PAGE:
On September 27, the U.S. Department of Justice announced a settlement agreement with Diversified Maintenance Systems, LLC, a janitorial and facilities maintenance services company based in Tampa, Florida, over allegations that it violated the anti-discrimination provision of the Immigration and Nationality Act (INA) by failing to reinstate an employee who asserted her right to work in the United States. The settlement agreement was reached before the filing of a formal complaint against the employer.

According to the allegations, the company failed to give the employee proper notice and instructions about addressing an E-Verify tentative non-confirmation, leading the federal employment eligibility verification program to issue a final non-confirmation stating that she was not authorized to work in the United States. Although the employee timely visited the Social Security Administration (SSA) after receiving verbal notification that E-Verify had issued an initial data mismatch, she contended that her supervisor failed to give her the paperwork needed to resolve the issue. When the employee was terminated on account of the final non-confirmation, she contacted the E-Verify hotline for assistance, leading a program representative to contact the employer and affirm that the employee was, in fact, authorized to work in the United States. The employer, however, refused to reinstate the employee, triggering allegations that the employer violated the anti-discrimination provision of the INA by impermissibly retaliating against the employee for asserting her right to work in the United States. The INA prohibits discriminatory practices during the employment eligibility verification process, including retaliation against people who assert their rights or oppose an illegal practice under the INA.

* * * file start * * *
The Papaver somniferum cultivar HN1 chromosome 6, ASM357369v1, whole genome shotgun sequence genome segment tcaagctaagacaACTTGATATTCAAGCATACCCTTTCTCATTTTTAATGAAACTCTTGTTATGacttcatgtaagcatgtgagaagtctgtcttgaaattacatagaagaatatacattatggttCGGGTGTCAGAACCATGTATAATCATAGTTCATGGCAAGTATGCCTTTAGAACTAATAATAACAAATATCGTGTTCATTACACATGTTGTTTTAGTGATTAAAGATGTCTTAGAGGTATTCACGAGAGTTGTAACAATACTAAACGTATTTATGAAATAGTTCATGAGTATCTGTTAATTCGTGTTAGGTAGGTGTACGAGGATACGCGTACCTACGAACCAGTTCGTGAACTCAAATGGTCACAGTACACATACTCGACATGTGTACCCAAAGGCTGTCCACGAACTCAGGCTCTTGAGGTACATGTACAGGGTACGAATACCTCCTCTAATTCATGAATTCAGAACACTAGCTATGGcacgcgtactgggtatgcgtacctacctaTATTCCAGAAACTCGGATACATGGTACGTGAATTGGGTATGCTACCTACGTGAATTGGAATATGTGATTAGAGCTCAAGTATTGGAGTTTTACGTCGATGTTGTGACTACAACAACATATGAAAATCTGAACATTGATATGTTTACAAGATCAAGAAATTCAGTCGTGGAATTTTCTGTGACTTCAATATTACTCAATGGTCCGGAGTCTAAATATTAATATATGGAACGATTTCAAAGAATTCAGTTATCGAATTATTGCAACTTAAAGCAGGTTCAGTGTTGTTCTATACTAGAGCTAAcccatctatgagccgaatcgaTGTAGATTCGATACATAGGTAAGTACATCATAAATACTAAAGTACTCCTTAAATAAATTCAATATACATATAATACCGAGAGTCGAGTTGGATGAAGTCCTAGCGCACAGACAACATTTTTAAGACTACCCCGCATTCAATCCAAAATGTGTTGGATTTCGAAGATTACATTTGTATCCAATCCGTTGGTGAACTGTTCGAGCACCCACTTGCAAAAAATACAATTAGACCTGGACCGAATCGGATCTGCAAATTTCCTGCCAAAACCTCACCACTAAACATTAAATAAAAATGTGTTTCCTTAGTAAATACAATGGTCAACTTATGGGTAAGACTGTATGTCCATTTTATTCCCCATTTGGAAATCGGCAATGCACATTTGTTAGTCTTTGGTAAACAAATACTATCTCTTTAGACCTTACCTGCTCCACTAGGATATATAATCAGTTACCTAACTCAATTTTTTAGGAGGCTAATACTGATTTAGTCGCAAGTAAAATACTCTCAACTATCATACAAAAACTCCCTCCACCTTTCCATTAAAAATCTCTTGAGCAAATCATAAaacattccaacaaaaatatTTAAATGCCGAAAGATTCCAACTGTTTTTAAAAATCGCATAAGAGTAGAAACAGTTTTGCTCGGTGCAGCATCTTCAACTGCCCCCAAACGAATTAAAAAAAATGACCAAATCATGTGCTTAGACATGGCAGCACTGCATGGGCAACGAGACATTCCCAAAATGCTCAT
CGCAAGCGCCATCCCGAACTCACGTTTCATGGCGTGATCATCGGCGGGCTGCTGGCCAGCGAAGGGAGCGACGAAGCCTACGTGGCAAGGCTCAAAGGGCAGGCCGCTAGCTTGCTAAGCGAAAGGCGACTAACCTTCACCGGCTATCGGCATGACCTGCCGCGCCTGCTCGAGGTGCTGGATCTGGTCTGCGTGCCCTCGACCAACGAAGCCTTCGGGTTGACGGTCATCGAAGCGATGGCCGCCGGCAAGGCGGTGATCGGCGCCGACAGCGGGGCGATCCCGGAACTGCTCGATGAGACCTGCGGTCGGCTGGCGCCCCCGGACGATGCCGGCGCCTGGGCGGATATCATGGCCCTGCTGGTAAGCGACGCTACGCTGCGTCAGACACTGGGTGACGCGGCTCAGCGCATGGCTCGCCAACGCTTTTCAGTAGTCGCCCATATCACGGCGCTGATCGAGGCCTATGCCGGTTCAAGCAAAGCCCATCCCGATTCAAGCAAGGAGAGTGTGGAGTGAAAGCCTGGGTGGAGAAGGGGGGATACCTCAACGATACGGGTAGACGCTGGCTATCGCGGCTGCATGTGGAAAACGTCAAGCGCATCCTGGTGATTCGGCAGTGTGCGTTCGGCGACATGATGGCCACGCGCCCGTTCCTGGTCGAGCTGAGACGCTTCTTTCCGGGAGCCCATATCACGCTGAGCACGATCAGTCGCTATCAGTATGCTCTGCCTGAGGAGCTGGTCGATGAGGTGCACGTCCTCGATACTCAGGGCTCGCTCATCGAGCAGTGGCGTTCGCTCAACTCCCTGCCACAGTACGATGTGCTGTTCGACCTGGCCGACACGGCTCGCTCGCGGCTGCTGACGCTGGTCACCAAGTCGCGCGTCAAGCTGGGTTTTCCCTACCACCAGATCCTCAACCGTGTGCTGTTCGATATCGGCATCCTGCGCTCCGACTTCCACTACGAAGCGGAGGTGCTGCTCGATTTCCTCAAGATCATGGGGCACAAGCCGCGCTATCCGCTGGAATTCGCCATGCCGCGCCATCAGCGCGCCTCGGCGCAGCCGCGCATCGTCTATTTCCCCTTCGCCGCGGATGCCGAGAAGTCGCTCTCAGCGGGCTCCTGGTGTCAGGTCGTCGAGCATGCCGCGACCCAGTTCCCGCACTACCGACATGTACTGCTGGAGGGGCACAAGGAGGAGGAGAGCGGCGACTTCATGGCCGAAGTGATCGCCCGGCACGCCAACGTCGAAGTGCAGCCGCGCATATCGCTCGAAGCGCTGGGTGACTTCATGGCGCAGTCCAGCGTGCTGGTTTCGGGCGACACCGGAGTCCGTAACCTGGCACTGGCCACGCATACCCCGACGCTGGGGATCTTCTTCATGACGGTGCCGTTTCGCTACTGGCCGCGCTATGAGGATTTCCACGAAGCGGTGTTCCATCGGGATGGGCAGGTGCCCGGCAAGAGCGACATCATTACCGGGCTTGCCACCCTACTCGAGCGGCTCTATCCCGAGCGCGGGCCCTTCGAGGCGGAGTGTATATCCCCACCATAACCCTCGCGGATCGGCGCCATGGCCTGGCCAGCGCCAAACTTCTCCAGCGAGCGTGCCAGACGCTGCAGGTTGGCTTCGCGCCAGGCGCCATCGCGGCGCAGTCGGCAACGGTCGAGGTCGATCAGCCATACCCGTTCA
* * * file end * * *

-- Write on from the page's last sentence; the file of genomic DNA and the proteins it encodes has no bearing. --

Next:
The terms of the settlement agreement include $6,800 in monetary relief, including back pay and interest, as well as a $2,000 civil penalty and training on the INA’s anti-discrimination provision and proper E-Verify practices by the U.S. Departments of Justice and Homeland Security, respectively.